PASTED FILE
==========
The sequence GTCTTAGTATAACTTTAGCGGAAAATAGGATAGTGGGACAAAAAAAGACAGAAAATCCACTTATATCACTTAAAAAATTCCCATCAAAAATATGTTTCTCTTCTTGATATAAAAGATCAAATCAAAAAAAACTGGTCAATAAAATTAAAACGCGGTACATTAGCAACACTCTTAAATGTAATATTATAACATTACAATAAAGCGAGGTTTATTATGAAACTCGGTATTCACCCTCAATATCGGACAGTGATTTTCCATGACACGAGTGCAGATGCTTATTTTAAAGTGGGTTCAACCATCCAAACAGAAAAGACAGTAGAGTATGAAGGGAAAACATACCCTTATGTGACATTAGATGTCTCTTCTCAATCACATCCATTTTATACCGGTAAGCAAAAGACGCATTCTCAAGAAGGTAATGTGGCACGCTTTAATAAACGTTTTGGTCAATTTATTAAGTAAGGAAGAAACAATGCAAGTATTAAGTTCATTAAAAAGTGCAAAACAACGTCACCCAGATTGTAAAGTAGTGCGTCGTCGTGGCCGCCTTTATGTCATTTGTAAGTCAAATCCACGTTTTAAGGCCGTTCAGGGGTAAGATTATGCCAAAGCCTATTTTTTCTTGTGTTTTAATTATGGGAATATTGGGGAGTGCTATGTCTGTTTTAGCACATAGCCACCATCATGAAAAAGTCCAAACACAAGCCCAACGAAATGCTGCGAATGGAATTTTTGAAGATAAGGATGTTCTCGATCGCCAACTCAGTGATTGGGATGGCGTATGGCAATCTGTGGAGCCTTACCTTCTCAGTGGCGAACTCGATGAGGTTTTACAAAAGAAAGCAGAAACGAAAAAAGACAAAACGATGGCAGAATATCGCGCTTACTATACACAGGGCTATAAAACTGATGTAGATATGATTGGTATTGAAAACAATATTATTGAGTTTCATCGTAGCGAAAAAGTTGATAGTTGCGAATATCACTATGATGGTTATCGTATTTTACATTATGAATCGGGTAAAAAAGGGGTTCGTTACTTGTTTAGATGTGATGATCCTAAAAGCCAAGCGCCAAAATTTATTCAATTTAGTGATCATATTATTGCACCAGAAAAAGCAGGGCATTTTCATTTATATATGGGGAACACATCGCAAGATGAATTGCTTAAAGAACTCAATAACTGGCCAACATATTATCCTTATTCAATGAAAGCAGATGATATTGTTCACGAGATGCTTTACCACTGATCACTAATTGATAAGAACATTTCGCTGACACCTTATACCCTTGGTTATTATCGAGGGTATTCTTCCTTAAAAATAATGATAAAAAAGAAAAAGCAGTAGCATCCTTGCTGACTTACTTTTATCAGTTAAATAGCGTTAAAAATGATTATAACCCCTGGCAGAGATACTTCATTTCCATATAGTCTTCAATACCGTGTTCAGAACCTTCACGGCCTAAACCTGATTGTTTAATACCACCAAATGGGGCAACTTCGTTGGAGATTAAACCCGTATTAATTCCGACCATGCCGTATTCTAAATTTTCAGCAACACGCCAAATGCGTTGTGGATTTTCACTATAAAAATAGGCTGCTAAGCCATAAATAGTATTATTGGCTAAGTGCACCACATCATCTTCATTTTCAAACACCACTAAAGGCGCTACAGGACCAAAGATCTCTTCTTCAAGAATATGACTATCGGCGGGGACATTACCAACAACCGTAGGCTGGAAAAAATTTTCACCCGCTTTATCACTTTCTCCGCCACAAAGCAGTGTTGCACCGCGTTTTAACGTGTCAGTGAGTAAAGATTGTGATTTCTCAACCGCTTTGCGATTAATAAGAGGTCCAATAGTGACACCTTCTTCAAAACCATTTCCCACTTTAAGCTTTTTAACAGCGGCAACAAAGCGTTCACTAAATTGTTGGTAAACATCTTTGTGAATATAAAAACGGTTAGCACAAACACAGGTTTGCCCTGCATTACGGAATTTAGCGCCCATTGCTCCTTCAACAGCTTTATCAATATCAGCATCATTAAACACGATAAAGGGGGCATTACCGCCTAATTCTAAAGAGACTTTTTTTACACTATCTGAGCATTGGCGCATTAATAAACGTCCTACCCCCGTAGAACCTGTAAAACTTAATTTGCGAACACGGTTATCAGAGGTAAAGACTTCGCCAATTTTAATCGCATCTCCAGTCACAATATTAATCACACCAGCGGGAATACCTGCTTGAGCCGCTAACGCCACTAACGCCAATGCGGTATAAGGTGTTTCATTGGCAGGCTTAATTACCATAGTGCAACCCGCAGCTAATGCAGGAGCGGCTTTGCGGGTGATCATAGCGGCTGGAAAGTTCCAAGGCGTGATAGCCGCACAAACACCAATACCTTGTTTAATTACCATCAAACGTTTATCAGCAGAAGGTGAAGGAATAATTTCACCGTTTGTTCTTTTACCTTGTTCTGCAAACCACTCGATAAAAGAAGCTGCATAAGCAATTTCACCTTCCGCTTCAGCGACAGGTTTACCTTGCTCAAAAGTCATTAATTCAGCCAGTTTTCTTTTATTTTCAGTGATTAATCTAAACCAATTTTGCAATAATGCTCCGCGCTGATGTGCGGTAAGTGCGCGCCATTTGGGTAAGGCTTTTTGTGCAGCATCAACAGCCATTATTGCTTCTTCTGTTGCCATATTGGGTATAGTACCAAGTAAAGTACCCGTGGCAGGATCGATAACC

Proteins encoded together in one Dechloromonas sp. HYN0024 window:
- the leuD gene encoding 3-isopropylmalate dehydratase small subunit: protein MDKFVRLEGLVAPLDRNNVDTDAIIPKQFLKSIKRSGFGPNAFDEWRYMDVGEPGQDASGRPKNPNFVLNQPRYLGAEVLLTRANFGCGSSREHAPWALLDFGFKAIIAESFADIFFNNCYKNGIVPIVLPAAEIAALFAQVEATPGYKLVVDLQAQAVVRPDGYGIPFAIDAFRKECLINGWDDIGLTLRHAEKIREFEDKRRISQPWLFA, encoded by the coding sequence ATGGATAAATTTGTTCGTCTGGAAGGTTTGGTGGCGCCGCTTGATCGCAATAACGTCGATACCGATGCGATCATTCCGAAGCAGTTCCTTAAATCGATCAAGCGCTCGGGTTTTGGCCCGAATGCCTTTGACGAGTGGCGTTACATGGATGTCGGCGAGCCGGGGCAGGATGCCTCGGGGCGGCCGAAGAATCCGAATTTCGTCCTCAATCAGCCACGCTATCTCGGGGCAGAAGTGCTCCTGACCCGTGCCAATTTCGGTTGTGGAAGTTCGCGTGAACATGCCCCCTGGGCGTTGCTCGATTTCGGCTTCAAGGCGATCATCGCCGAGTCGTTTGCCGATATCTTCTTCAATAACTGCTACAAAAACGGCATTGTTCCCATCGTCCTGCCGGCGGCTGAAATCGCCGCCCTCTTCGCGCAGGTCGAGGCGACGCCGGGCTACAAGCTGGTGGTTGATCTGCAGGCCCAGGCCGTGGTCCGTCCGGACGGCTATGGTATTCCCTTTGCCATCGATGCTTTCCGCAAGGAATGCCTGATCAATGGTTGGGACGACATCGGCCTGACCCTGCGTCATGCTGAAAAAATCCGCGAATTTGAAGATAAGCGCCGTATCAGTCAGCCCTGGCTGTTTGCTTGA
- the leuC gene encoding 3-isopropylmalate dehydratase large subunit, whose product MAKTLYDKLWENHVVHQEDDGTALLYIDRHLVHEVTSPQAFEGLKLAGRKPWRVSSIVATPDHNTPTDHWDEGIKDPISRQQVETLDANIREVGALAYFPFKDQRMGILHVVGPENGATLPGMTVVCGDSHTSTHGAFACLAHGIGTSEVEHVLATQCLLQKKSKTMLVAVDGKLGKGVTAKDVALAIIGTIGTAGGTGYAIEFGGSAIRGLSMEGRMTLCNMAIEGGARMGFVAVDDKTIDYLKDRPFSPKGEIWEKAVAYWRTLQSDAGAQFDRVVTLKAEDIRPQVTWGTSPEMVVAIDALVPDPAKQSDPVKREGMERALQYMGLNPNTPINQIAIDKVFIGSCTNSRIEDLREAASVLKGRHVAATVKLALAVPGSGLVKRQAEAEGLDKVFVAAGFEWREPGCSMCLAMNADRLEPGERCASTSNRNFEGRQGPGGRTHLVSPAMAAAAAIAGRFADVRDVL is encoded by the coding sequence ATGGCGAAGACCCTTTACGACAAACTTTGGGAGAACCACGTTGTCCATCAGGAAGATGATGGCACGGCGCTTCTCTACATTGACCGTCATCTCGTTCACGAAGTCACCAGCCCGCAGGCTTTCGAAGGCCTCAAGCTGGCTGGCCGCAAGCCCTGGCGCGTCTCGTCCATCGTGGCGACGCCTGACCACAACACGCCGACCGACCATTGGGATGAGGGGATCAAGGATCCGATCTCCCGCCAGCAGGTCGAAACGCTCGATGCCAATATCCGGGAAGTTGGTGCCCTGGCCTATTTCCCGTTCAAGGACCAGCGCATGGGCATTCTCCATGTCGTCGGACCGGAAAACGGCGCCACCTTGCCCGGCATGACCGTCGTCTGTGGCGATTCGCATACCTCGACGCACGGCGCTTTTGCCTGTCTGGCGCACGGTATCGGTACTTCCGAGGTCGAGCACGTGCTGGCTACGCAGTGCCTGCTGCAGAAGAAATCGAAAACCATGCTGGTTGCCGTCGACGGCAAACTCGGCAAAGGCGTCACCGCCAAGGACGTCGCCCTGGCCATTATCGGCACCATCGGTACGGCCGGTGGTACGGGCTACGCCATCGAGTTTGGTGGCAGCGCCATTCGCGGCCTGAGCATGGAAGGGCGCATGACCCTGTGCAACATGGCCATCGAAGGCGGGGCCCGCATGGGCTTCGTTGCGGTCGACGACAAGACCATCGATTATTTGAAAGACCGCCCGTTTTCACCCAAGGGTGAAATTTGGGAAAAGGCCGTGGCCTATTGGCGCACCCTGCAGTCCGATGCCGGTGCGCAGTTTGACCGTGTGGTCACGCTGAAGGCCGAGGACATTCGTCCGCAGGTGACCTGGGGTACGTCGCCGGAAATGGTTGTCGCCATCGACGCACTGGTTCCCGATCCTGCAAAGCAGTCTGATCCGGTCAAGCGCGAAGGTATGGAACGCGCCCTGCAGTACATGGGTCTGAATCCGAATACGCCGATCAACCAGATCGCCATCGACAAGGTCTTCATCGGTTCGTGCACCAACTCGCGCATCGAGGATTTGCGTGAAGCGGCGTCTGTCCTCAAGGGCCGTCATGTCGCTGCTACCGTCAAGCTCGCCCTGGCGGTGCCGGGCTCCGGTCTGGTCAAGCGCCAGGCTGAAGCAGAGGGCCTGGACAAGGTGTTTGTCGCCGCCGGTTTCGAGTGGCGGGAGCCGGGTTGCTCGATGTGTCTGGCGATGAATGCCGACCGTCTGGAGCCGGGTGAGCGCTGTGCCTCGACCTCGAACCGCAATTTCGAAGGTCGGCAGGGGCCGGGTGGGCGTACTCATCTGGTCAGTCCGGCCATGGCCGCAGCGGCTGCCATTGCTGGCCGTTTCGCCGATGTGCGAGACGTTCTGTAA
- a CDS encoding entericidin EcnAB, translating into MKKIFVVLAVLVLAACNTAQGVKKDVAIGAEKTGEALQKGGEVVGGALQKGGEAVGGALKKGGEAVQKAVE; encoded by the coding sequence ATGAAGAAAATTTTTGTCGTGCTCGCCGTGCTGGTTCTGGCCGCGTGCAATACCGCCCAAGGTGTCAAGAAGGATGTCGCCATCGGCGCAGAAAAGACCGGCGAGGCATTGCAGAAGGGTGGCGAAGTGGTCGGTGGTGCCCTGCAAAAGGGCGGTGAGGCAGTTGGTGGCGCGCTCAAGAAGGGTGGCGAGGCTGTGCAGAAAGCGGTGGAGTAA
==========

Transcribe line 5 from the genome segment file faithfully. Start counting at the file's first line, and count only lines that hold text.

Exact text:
- a CDS encoding entericidin EcnAB, translating into MKKIFVVLAVLVLAACNTAQGVKKDVAIGAEKTGEALQKGGEVVGGALQKGGEAVGGALKKGGEAVQKAVE; encoded by the coding sequence ATGAAGAAAATTTTTGTCGTGCTCGCCGTGCTGGTTCTGGCCGCGTGCAATACCGCCCAAGGTGTCAAGAAGGATGTCGCCATCGGCGCAGAAAAGACCGGCGAGGCATTGCAGAAGGGTGGCGAAGTGGTCGGTGGTGCCCTGCAAAAGGGCGGTGAGGCAGTTGGTGGCGCGCTCAAGAAGGGTGGCGAGGCTGTGCAGAAAGCGGTGGAGTAA